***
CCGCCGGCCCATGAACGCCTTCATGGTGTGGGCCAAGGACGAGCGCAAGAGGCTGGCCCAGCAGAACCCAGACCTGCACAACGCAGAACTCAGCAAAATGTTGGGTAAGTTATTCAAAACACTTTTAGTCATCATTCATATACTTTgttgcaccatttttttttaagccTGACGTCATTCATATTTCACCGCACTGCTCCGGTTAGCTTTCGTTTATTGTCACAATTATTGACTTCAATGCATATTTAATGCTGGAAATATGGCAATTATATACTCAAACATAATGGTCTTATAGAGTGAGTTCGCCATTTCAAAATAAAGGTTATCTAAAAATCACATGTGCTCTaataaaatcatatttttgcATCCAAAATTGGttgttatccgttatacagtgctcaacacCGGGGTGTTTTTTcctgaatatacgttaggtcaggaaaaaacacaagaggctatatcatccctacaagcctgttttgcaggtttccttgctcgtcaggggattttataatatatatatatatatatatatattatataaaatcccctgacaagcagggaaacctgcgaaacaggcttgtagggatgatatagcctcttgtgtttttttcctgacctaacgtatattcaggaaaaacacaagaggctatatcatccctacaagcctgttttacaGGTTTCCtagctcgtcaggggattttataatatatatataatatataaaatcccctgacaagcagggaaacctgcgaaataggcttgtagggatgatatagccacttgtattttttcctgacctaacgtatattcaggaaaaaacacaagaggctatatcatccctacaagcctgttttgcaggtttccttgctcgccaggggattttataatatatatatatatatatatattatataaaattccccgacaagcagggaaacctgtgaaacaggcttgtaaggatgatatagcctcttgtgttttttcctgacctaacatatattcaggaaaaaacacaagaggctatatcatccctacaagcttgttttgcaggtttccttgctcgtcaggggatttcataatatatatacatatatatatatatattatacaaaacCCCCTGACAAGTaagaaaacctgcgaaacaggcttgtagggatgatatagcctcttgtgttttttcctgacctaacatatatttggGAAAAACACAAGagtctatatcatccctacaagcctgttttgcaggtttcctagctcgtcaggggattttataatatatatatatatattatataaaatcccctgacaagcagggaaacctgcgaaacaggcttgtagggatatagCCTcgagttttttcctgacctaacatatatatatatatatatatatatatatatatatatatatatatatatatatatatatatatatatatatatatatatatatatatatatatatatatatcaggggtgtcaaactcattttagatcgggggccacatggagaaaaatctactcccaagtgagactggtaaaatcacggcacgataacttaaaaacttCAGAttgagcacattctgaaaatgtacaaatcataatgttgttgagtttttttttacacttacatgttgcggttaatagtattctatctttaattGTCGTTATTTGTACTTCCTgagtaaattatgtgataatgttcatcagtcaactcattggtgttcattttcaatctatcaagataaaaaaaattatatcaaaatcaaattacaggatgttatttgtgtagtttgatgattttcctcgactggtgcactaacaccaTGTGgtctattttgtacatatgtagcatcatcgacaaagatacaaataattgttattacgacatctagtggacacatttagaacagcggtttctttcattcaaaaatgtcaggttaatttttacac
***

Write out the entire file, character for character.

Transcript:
CCGCCGGCCCATGAACGCCTTCATGGTGTGGGCCAAGGACGAGCGCAAGAGGCTGGCCCAGCAGAACCCAGACCTGCACAACGCAGAACTCAGCAAAATGTTGGGTAAGTTATTCAAAACACTTTTAGTCATCATTCATATACTTTgttgcaccatttttttttaagccTGACGTCATTCATATTTCACCGCACTGCTCCGGTTAGCTTTCGTTTATTGTCACAATTATTGACTTCAATGCATATTTAATGCTGGAAATATGGCAATTATATACTCAAACATAATGGTCTTATAGAGTGAGTTCGCCATTTCAAAATAAAGGTTATCTAAAAATCACATGTGCTCTaataaaatcatatttttgcATCCAAAATTGGttgttatccgttatacagtgctcaacacCGGGGTGTTTTTTcctgaatatacgttaggtcaggaaaaaacacaagaggctatatcatccctacaagcctgttttgcaggtttccttgctcgtcaggggattttataatatatatatatatatatatatattatataaaatcccctgacaagcagggaaacctgcgaaacaggcttgtagggatgatatagcctcttgtgtttttttcctgacctaacgtatattcaggaaaaacacaagaggctatatcatccctacaagcctgttttacaGGTTTCCtagctcgtcaggggattttataatatatatataatatataaaatcccctgacaagcagggaaacctgcgaaataggcttgtagggatgatatagccacttgtattttttcctgacctaacgtatattcaggaaaaaacacaagaggctatatcatccctacaagcctgttttgcaggtttccttgctcgccaggggattttataatatatatatatatatatatattatataaaattccccgacaagcagggaaacctgtgaaacaggcttgtaaggatgatatagcctcttgtgttttttcctgacctaacatatattcaggaaaaaacacaagaggctatatcatccctacaagcttgttttgcaggtttccttgctcgtcaggggatttcataatatatatacatatatatatatatattatacaaaacCCCCTGACAAGTaagaaaacctgcgaaacaggcttgtagggatgatatagcctcttgtgttttttcctgacctaacatatatttggGAAAAACACAAGagtctatatcatccctacaagcctgttttgcaggtttcctagctcgtcaggggattttataatatatatatatatattatataaaatcccctgacaagcagggaaacctgcgaaacaggcttgtagggatatagCCTcgagttttttcctgacctaacatatatatatatatatatatatatatatatatatatatatatatatatatatatatatatatatatatatatatatatatatatatatatatatatatatcaggggtgtcaaactcattttagatcgggggccacatggagaaaaatctactcccaagtgagactggtaaaatcacggcacgataacttaaaaacttCAGAttgagcacattctgaaaatgtacaaatcataatgttgttgagtttttttttacacttacatgttgcggttaatagtattctatctttaattGTCGTTATTTGTACTTCCTgagtaaattatgtgataatgttcatcagtcaactcattggtgttcattttcaatctatcaagataaaaaaaattatatcaaaatcaaattacaggatgttatttgtgtagtttgatgattttcctcgactggtgcactaacaccaTGTGgtctattttgtacatatgtagcatcatcgacaaagatacaaataattgttattacgacatctagtggacacatttagaacagcggtttctttcattcaaaaatgtcaggttaatttttacac